Final part of the maritime works suite of standards is published

4 July 2016

BSI, the business standards company has published BS 6349-1-2 Code of practice for assessment of actions. The standard which is part of the maritime structures suite of standards gives recommendations for the assessment of actions for the planning and design of maritime works. BS 6349-1-2 was written to bring the BS 6349 maritime structures series in line with the Eurocodes, in particular Eurocode 1. This standard is the concluding part of the BS 6349-1 series which was originally launched in 2000 but revised to comprise four subparts. Following publication of the full set of subparts, BS 6349-1 will be withdrawn.

The other subparts of BS 6349-1 suite include:

  • BS 6349-1-1: Code of practice for planning and design for operations 

Covers planning, design, construction and maintenance of structures and facilities in a maritime environment. It gives guidance in respect of environmental and operational matters that need to be considered in planning and design of maritime works

  • BS 6349-1-3: Code of practice for geotechnical design 

Gives recommendations for geotechnical activities associated with the design and implementation of maritime works. Covers site investigation and geotechnical design, and gives additional guidance on testing procedures and typical ground properties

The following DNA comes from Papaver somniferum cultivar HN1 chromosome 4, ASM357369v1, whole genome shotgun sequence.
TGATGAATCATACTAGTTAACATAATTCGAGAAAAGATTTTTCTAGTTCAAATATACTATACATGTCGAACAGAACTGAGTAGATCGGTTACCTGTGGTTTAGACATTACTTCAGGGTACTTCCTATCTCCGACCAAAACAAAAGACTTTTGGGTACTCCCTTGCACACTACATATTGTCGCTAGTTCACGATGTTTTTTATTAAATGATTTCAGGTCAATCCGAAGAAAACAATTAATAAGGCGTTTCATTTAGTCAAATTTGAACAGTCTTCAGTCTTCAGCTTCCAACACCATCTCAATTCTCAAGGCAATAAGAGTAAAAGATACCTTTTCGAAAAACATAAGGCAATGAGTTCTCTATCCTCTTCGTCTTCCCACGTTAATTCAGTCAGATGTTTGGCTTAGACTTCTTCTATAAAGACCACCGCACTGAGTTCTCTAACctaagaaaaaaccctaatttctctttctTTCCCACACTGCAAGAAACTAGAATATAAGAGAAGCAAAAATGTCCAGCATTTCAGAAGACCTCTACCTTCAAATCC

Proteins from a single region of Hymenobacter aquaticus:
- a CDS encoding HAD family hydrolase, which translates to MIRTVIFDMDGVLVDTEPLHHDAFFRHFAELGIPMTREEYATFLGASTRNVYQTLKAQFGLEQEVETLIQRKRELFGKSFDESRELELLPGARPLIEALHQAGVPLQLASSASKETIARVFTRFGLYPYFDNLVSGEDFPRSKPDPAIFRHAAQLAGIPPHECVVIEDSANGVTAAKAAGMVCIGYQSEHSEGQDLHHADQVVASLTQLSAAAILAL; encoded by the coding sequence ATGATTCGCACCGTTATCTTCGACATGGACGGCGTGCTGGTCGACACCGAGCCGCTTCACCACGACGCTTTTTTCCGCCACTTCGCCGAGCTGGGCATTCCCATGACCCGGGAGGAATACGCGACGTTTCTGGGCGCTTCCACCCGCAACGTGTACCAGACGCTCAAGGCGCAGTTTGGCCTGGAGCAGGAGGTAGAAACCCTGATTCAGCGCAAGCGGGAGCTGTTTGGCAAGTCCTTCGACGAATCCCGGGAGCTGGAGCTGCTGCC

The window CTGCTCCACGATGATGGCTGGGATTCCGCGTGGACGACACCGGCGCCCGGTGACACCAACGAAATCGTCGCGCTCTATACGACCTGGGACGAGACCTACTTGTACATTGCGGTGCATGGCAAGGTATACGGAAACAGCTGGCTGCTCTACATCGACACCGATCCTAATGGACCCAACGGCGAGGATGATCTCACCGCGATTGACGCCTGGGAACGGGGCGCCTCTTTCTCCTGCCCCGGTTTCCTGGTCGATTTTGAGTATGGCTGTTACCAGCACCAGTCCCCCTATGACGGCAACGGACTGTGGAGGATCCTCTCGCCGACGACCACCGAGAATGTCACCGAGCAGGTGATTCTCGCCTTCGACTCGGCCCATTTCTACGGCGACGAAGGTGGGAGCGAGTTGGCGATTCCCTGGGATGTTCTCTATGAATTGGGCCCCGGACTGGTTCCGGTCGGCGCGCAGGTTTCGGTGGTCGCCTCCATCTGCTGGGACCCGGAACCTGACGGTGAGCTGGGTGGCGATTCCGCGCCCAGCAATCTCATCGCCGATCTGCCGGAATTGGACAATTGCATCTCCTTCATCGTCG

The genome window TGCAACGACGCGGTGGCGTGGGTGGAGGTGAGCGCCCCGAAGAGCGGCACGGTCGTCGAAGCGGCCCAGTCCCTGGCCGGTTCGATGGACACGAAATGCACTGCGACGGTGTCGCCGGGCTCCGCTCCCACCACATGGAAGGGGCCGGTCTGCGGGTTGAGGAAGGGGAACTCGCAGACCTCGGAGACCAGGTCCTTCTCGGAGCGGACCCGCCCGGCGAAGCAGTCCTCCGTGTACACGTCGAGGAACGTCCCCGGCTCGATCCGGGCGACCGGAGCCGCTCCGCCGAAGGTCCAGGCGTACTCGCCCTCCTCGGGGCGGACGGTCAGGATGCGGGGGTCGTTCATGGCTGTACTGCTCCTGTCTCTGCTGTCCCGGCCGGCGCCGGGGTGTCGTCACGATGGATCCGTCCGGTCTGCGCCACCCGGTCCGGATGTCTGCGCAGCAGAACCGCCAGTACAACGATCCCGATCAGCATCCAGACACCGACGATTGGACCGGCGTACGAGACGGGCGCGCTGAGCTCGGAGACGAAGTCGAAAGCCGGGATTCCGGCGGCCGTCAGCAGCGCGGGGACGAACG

• BS 6349-1-4: Code of practice for materials 

Provides recommendations for the materials used in the design and construction of maritime environment structures, including specific provisions for use in a seawater environment. The materials related content has been edited to be compatible with relevant Eurocodes

What BS 6349-1-2 covers:

  • Load factors and load combinations
  • Provides extensive guidance on specifying sea states and wave container actions
  • Updated guidance on the seismic design of maritime structures 

Anthony Burd Head of Sector, Built Environment at BSI said: “The regular updating of standards helps to create better and more efficient practice across the industry. This is particularly true for BS 6349 Part 1-2 which deals with the planning and design aspects of structures within seawater environments. The revisions we have made mean durability and efficiency can be further improved as well ensuring that the relevant aspects of the Eurocodes are considered.”

The BS 6349-1-2 is of particular use to engineers, designers, contractors, port authorities and government departments who want to improve performance and reduce risk. It was developed using a collaborative consensus-based approach with input from Association of Consultancy & Engineering, Civil Engineering Contractors Association, Concrete Society, Institution of Civil Engineers, Permanent International Association of Navigation Conferences, OCIMF (Oil Companies International Marine Forum), UK Steel Association, Royal Institution of Naval Architects, CESA (Community of European Shipyards Association), ISRA (International Ship Recycling Association) and International Maritime Organisation